Baltimore Has Poe; Philadelphia Wants Him





BALTIMORE — Edgar Allan Poe never lived in one city for long, and ever since he died and was buried here in 1849 this city has claimed him as its own.

But last year Edward Pettit, a Poe scholar in Philadelphia, began arguing that Poe’s remains belong in Philadelphia. Poe wrote many of his most noteworthy works there and, according to Mr. Pettit, that city’s rampant crime and violence in the mid-19th century framed Poe’s sinister outlook and inspired his creation of the detective fiction genre.

“So, Philadelphians, let’s hop in our cars, drive down I-95 and appropriate a body from a certain Baltimore cemetery,” Mr. Pettit wrote in an article for the Philadelphia City Paper in October. “I’ll bring the shovel.”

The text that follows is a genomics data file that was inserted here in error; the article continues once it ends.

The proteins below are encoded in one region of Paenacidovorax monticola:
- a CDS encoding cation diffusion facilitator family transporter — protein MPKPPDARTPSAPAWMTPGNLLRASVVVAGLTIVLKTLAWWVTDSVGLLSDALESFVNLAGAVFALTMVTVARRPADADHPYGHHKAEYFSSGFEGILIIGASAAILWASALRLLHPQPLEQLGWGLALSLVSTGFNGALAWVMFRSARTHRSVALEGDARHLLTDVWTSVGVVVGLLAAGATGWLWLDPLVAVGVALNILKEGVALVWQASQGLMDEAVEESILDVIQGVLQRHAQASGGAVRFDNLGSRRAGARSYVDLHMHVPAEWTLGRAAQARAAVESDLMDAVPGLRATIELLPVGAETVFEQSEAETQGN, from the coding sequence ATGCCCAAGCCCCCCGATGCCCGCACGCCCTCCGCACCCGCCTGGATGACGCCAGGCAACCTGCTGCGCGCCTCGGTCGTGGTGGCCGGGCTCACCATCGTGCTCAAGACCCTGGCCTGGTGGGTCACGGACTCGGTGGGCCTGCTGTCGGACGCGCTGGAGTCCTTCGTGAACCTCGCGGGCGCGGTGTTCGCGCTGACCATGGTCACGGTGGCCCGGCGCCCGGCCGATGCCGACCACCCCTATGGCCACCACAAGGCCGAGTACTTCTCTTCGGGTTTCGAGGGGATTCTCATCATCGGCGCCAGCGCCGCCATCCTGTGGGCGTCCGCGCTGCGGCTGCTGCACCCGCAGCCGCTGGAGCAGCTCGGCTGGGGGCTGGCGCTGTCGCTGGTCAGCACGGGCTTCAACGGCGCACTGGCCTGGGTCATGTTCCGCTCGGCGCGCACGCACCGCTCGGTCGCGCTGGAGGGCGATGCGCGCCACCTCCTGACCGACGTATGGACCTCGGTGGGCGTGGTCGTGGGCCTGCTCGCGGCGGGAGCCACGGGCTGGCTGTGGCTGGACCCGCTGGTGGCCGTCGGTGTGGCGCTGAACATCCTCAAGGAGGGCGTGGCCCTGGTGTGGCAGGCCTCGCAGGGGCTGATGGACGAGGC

So far, no one has taken up Mr. Pettit’s call for Philadelphia’s best grave robbers to bring home the city’s prodigal son before the bicentennial of Poe’s birth in January 2009. But the ghoulish argument between the cities over the body and legacy of the master of the macabre has continued in blogs and newspapers, and on Jan. 13 Mr. Pettit is to square off with an opponent from Baltimore to settle the matter in a debate at the Philadelphia Free Library.

“Philadelphia can keep its broken bell and its cheese steak, but Poe’s body isn’t going anywhere,” said Jeff Jerome, the curator of the Poe House in Baltimore and Mr. Pettit’s opponent in the debate.


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